Government unable to enforce traffic regulations:Until when will this last? [Archives:2003/658/Viewpoint]

August 11 2003

A few days ago, Yemen lost another Editor-in-Chief, namely, Abdulkarim Ajlan Editor-in-Chief of Wahaj Al-Haqiqah weekly, in a tragic and severe traffic accident while he was on his way from Taiz to Sanaa. The accident led to his instant death and was one of tens of others that happened on the same day.
This reminded me of the traffic incident that took away our beloved founder Prof. Abdulaziz Al-Saqqaf, who died in a traffic incident in Sanaa in 1999.
Looking at the different articles published in Yemen Times in the past, one can easily notice that traffic accidents are on the rise, and their victims are everywhere. The paper's last edition no (657) had an article about shortage of morgues in the country due to the high and unexpected number of dead bodies of Yemenis killed on the roads.
Statistics clearly indicate that the main and first reason behind all of this is the weak enforcement of traffic regulations by the authorities, which in turn encourages drivers to drive at high speed. Traffic victims in Yemen in one year are astonishingly more than the number of those killed in the whole Iraqi war.
In a city like Sana'a, which is supposed to be the model for the rest of Yemeni cities, traffic laws are not enforced properly, leading to congestions at some points, and accidents at others.
One of the very common traffic violations is diagonal or double parking. This causes streets with four lanes to barely be enough for one or two. Sometimes, one faces great difficulty in driving through wide streets because most of the cars you see are parked along the street and sometimes close to the street center.
Unfortunately, traffic officers do very little to enforce traffic regulations because of widespread corruption. One can easily notice traffic policemen riding in a car after it crosses the red light. I remember once specific example that happened when one of my friends and I were on our way to work when my friend, who was driving the car, crossed the orange light, which turned red just as he started crossing.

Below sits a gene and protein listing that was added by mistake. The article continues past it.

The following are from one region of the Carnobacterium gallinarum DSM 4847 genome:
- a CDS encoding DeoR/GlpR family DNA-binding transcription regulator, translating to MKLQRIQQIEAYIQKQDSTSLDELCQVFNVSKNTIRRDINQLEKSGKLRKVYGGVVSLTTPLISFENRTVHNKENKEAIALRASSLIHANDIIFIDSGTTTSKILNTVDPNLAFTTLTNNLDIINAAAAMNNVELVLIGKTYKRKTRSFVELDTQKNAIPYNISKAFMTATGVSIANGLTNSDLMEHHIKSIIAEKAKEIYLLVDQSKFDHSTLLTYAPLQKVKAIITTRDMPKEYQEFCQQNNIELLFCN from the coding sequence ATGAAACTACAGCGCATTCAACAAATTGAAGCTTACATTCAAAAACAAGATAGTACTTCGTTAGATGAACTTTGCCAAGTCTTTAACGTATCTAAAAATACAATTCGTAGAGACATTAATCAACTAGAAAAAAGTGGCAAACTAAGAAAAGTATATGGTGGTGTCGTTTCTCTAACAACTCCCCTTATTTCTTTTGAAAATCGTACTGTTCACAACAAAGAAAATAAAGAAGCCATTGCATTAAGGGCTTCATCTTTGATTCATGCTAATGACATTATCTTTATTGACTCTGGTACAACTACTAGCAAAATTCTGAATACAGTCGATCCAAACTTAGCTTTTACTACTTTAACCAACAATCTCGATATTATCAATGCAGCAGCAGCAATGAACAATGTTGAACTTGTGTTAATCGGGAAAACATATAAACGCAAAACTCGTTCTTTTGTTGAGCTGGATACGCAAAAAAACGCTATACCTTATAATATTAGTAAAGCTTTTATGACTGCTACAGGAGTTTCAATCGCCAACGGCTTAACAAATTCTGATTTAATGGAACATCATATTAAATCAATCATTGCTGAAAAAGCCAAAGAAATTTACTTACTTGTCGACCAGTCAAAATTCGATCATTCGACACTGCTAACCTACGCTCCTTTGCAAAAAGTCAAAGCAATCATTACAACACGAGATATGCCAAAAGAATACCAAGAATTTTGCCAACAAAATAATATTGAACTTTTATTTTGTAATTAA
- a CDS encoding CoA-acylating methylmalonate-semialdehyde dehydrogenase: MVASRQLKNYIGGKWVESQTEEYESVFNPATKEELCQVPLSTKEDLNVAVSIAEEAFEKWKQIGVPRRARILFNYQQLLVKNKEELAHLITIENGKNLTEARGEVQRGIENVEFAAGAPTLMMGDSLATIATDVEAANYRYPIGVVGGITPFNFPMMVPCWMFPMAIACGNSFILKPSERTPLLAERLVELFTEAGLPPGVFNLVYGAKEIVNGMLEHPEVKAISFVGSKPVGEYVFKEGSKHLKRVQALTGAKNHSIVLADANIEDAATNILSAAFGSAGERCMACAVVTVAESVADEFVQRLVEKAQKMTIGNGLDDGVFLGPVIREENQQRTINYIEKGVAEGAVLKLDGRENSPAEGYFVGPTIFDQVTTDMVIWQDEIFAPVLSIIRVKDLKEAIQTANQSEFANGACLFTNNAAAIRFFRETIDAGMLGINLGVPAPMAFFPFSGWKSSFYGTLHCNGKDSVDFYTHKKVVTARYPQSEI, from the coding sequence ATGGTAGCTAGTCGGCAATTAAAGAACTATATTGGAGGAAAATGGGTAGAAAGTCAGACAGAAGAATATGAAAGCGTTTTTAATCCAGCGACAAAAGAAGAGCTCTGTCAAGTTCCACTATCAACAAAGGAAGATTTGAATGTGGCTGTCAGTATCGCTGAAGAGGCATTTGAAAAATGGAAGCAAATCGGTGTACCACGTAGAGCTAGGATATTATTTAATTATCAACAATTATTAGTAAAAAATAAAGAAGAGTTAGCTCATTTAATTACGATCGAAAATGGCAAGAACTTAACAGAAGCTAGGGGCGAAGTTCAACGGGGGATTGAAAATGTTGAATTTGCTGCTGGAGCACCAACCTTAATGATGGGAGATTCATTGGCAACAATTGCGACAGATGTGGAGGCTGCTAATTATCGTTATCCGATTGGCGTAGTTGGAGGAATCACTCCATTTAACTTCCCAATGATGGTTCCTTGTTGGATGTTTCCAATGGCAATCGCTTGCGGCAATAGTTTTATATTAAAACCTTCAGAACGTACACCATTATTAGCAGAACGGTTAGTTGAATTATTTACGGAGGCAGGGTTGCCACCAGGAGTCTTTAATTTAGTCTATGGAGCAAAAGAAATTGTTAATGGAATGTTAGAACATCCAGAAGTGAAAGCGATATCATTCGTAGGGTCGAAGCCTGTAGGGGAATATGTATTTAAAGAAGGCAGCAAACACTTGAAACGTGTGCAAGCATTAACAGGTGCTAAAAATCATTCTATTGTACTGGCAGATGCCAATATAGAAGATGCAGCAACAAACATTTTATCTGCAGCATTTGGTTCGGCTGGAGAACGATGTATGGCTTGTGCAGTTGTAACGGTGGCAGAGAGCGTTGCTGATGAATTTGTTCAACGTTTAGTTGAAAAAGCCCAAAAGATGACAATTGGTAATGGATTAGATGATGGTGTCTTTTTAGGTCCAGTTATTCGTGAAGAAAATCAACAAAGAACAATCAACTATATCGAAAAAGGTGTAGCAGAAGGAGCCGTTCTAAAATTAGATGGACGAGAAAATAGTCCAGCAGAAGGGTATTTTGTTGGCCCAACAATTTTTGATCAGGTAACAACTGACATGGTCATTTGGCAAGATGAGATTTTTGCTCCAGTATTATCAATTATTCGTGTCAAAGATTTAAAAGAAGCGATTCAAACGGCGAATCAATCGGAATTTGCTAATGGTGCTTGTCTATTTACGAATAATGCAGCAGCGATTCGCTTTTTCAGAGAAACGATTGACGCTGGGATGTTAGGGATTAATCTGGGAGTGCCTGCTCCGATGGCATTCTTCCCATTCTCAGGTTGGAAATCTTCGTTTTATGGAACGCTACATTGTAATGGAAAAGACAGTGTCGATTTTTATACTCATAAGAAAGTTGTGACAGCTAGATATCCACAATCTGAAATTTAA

We were then requested to stop by the traffic policeman at the crossroads. We were surprised to have two policemen opening the doors and jumping into the car.
“Take us to the traffic headquarters. You need to have your car put on hold!” one of them told the driver.
“I haven't crossed the red light at all. Even if you unjustly insist on that, you should just give me a ticket and let me go.” the driver responded.
“No way, you are coming with us to the traffic headquarters, please don't make me call our people to have your called pulled to the traffic headquarters.” the policemen said.
After a dispute which we felt we were losing, we just drove to one of the branch roads and were surprised to hear the policeman say, “Never mind. Just give us our “Qat” money and we will let it go this time.” My friend thought it was far better to give two corrupt policemen a few hundred rials rather than going to the traffic headquarters, where we will be forced to give bribes to far too many others to let the car go, if it is released at all. So he gave them one thousand rials each and they happily left.
This goes on all the way wherever and whenever you drive in the city. Traffic police are ineffective because they are mostly dishonest and look for bribes, usually from the poor drivers, as they don't even dare ask the driver of a fancy car why he broke the rules, or why his car has no numbered plate.
Apart from that, traffic accidents happen due to an enormous number of things. This is a paragraph that I copied and pasted from a US consular information sheet about traffic in Yemen:
“Yemen has no traffic laws governing turns on red lights, maintaining lanes, merging or right-of-way. Drivers commonly drive on the wrong side of the road. A large number of underage drivers are present on the roads. Many vehicles are in poor repair and frequently lack functional turn signals, headlights, taillights, and brake lights. Pedestrians, especially children, and animals on the roads constitute hazards in both rural and urban areas.”
If the Yemeni government cannot enforce traffic regulations, how on earth will it enforce other laws concerning disarmament, security, investments, corruption, etc.
I believe that enforcing the law in the county is our main problem, and traffic laws are no exception.
If things don't improve, let us brace for any news item about yet another journalist or prominent personality killed in another sad traffic incident.